This image was lost some time after publication, but you can still view it here.

If we were a newspaper cartoonist drawing a cartoon about the state of the newspaper industry, we would currently be sketching another nail being driven into a coffin that we had helpfully labeled "newspaper industry." E&P reports:

Wall Street's darling of the newspaper sector, E.W. Scripps, could be exiting the newspaper business. Executives at the Cincinnati-based company stated during an investor conference on Tuesday they are evaluating different options regarding its newspaper assets. Scripps management said they have been looking at different strategies over the past six months to unlock more value in the stock. "Clearly the most advantageous route in some form or fashion [is to] separate the newspaper business from the rest of the business," said Joseph NeCastro, Scripp's executive vice president/finance and administration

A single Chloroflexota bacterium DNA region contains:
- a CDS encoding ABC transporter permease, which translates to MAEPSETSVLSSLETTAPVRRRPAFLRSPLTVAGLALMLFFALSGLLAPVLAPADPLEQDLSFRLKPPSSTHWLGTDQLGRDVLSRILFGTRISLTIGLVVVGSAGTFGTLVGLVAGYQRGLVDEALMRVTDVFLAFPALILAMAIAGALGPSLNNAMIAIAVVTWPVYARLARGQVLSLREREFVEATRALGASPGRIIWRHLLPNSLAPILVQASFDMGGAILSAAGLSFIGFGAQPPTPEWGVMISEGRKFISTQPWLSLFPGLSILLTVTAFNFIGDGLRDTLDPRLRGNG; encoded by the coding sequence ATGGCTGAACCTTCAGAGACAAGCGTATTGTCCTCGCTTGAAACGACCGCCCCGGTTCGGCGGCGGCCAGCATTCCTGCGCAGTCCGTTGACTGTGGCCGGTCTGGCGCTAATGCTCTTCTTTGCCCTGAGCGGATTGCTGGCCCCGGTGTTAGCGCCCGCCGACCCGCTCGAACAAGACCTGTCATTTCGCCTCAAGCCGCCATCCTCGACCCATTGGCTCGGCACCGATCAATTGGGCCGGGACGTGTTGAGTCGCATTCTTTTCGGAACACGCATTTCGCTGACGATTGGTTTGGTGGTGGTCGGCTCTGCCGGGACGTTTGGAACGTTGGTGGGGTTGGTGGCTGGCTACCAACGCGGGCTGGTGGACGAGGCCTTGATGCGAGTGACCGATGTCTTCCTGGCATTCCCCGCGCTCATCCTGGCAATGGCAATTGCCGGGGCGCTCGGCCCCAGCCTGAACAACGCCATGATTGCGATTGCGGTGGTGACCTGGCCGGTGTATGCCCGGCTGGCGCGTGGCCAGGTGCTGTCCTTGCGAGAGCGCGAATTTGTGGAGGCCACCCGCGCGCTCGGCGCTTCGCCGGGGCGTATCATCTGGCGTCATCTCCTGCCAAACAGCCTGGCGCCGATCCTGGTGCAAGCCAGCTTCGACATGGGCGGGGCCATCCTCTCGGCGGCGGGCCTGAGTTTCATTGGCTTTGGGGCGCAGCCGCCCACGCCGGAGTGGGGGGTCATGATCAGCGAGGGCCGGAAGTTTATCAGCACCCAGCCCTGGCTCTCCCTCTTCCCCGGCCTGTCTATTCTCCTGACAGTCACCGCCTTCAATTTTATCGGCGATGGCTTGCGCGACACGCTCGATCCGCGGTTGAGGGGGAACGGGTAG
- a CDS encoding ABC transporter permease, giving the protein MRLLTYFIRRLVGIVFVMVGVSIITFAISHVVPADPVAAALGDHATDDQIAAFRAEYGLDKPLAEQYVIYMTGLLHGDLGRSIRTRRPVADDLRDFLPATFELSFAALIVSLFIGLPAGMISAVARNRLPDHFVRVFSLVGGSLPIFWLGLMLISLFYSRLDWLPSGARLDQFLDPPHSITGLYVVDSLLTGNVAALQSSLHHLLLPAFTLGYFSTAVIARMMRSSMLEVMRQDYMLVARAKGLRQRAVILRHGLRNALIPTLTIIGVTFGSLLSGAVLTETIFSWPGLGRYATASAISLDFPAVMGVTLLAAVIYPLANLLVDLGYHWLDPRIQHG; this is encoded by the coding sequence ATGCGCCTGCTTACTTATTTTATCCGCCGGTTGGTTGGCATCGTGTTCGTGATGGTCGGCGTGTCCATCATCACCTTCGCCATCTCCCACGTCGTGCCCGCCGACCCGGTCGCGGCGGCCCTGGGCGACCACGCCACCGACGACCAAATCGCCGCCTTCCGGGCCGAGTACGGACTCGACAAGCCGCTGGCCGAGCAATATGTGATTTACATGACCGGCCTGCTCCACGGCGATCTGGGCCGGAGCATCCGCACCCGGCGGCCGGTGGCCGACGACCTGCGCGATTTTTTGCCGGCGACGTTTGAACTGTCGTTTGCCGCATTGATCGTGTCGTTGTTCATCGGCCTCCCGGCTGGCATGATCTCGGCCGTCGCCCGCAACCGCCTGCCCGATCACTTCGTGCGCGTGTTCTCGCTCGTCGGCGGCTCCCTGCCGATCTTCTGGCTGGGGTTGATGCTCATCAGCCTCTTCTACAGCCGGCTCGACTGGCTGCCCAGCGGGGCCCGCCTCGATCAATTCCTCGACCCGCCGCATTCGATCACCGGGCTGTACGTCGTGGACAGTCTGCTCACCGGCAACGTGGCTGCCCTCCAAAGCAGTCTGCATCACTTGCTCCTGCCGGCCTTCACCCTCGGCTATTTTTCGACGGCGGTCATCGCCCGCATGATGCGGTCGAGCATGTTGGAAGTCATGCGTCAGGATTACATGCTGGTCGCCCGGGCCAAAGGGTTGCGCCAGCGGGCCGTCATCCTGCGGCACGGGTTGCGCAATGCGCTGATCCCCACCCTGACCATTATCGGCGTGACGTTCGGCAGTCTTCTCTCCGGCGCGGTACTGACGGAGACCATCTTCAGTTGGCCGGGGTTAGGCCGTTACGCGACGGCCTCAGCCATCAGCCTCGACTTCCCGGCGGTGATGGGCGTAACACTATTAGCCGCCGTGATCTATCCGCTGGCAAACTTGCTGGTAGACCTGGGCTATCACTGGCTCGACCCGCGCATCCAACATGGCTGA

This is pretty significant: If an organization like Scripps doesn't see an upside in the dead tree biz, what hope is there for anyone else? While the article notes a couple of factors that might hinder Scripps' ability to shed itself of pulp assets ("Merrill Lynch analyst Lauren Rich Fine wrote there is a stipulation set by the family [trust] that requires newspaper ownership"), we've got to guess they're going to find a way around it:

This image was lost some time after publication, but you can still view it here.

If your options were owning a piece of Rachel Ray and Peanuts or the Rocky Mountain News and the Memphis Commercial Appeal, which would you pick? (From a financial standpoint, not an aesthetic one.) On the plus side, we're sure junior-league David Geffens all over Tennessee and Colorado are licking their lips right now in anticipation of having platforms of their own to run into the ground.

E.W. Scripps Considering Alternative Strategies for Newspapers [E&P]